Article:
Worldwide smartphone unit sales will grow 57.7% year-to-year to reach 468 million in 2011, and Google’s Android mobile OS will capture 49% of the market by 2012, according to Gartner research. Open OS devices will make up 26% of unit sales this year and will exceed 1 billion by 2015, when they will account for 47% of sales worldwide.
Google and Microsoft will gain the most in terms of market share percentage and Apple’s iOS’s will hold relatively steady, according to Gartner’s forecast, while Symbian and RIM’s market share will suffer.
“By 2015, 67 percent of all open OS devices will have an average selling price of $300 or below, proving that smartphones have been finally truly democratized,” said Roberta Cozza, principal analyst at Gartner.
“As vendors delivering Android-based devices continue to fight for market share, price will decrease to further benefit consumers”, Ms. Cozza said. “Android’s position at the high end of the market will remain strong, but its greatest volume opportunity in the longer term will be in the mid- to low-cost smartphones, above all in emerging markets.”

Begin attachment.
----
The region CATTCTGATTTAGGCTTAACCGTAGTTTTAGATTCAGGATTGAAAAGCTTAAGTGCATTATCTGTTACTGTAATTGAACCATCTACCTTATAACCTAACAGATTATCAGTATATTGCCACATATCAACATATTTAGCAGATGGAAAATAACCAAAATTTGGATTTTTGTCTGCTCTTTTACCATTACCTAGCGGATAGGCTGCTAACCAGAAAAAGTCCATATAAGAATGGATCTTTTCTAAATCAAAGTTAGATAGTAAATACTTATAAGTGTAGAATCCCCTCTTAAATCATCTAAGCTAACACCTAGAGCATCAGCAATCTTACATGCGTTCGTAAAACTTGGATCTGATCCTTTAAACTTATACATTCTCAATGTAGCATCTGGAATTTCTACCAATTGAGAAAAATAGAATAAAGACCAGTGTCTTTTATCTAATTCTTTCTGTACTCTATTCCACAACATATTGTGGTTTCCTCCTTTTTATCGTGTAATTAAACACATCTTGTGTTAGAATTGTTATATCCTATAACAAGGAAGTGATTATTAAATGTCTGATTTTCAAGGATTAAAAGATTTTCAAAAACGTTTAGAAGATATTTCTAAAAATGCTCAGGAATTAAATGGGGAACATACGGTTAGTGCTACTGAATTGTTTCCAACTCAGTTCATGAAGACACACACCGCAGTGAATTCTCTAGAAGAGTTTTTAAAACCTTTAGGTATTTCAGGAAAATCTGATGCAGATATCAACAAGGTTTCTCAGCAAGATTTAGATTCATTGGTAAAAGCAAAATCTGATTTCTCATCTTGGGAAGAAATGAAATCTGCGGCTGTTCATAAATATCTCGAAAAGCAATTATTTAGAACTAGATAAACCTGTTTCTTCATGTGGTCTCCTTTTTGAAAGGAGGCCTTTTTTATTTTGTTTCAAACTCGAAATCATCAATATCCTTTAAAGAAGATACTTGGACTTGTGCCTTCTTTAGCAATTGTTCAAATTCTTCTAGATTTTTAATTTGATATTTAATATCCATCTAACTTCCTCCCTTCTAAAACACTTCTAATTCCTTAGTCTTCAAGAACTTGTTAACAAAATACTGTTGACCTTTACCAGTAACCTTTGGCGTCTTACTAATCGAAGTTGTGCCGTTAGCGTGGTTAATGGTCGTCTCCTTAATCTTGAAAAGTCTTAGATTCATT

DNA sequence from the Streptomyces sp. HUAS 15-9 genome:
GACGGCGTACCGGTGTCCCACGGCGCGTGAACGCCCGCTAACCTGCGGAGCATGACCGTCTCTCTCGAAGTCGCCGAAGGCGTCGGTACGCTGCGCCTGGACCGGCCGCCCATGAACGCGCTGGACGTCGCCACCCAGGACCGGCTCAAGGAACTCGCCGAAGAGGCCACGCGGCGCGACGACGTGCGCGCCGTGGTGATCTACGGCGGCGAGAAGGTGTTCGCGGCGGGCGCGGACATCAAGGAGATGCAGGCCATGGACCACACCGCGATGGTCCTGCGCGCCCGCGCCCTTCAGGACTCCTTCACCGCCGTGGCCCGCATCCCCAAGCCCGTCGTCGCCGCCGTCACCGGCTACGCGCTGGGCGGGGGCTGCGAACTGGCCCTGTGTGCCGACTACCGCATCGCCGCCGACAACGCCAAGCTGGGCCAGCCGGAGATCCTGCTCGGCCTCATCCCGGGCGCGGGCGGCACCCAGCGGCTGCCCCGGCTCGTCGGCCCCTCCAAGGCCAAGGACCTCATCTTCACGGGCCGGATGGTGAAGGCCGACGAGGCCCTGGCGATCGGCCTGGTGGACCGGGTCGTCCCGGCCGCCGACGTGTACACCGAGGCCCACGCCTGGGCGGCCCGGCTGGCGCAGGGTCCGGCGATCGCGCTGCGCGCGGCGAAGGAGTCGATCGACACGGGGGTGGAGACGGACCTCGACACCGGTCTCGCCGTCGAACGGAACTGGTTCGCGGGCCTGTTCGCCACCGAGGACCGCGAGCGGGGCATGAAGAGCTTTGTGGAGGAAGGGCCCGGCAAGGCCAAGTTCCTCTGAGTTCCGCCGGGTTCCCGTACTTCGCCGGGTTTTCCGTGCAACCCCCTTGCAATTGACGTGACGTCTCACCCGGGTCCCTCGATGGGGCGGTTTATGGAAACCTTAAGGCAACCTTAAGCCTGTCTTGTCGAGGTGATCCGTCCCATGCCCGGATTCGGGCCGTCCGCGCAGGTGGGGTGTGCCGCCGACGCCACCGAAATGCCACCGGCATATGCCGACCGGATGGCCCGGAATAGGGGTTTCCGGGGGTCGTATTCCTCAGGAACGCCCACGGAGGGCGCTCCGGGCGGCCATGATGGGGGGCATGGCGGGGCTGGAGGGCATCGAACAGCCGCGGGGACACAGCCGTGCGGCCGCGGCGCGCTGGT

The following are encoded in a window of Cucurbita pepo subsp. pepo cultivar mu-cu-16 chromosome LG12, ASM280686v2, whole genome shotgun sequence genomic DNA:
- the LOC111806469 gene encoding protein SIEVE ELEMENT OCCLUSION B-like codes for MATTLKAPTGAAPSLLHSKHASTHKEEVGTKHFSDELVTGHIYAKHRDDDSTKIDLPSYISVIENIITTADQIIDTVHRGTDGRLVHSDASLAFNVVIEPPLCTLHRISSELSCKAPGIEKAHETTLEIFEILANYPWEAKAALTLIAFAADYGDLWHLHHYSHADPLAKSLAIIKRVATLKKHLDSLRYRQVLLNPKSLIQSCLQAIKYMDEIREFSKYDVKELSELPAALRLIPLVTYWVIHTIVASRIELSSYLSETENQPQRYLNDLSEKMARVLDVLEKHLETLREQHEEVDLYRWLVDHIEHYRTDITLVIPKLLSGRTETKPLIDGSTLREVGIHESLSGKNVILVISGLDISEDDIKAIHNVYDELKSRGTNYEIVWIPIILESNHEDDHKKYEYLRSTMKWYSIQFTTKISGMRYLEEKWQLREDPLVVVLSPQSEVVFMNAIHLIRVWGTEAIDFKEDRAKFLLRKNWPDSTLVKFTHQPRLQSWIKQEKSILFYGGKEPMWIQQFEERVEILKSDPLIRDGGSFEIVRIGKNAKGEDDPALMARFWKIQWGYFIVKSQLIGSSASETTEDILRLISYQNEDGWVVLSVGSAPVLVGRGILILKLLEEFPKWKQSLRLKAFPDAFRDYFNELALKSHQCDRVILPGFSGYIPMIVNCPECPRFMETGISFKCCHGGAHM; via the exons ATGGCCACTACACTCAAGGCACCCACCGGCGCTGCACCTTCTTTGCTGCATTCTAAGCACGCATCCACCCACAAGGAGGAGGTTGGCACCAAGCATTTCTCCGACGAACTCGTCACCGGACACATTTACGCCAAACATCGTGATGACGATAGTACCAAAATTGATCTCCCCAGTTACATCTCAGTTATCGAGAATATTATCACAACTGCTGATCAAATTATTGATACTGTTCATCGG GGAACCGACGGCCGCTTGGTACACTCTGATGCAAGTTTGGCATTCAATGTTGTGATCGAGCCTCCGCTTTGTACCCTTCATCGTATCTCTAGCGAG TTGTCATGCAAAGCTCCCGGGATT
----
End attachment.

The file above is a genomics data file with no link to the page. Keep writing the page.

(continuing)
Apple’s iOS will hold on to second place in terms of market share through 2015, despite decreasing slightly from 2012 onwards. Gartner’s analysts assume that Apple will stay with its premium pricing strategy and not chase market share.
Symbian’s market share stands to drop from 37.6% in 2010 to 19.2% this year, and then fall more dramatically, to 0.1% by 2015. RIM’s share is forecast to drop steadily from 16% in 2010 to 13.4% this year, then down to 11.1% in 2015, though Gartner’s analysts believe that RIM’s transition to the QNX OS is a smart move and will work out well.
Microsoft’s market share, by contrast, is expected to gain 1.4 percentage points this year, to 5.6%, and increase to 19.5% by 2015. That’s thanks in large part to the recently announced partnership with Nokia, which will drive the Windows Phone OS into third place.
Gartner analysts said new device types will widen ecosystems. “The growth in sales of media tablets expected in 2011 and future years will widen the ecosystems that open OS communications devices have created. This will, by and large, function more as a driver than an inhibitor for sales of open OS devices,” said Carolina Milanesi, research vice president at Gartner.
Growth in tablets, smartphones and other mobile telecomputing formats will continue to drive adoption and use of open OS devices, according to Gartner’s research. “Consumers who already own an open OS communications device will be drawn to media tablets and more often than not, to media tablets that share the same OS as their smartphone,” according to Gartner vice president of research Carolina Milanesi. “This allows consumers to be able to share the same experience across devices as well as apps, settings or game scores. At the same time, tablet users who don’t own a smartphone could be prompted to adopt one to be able to share the experience they have on their tablets.”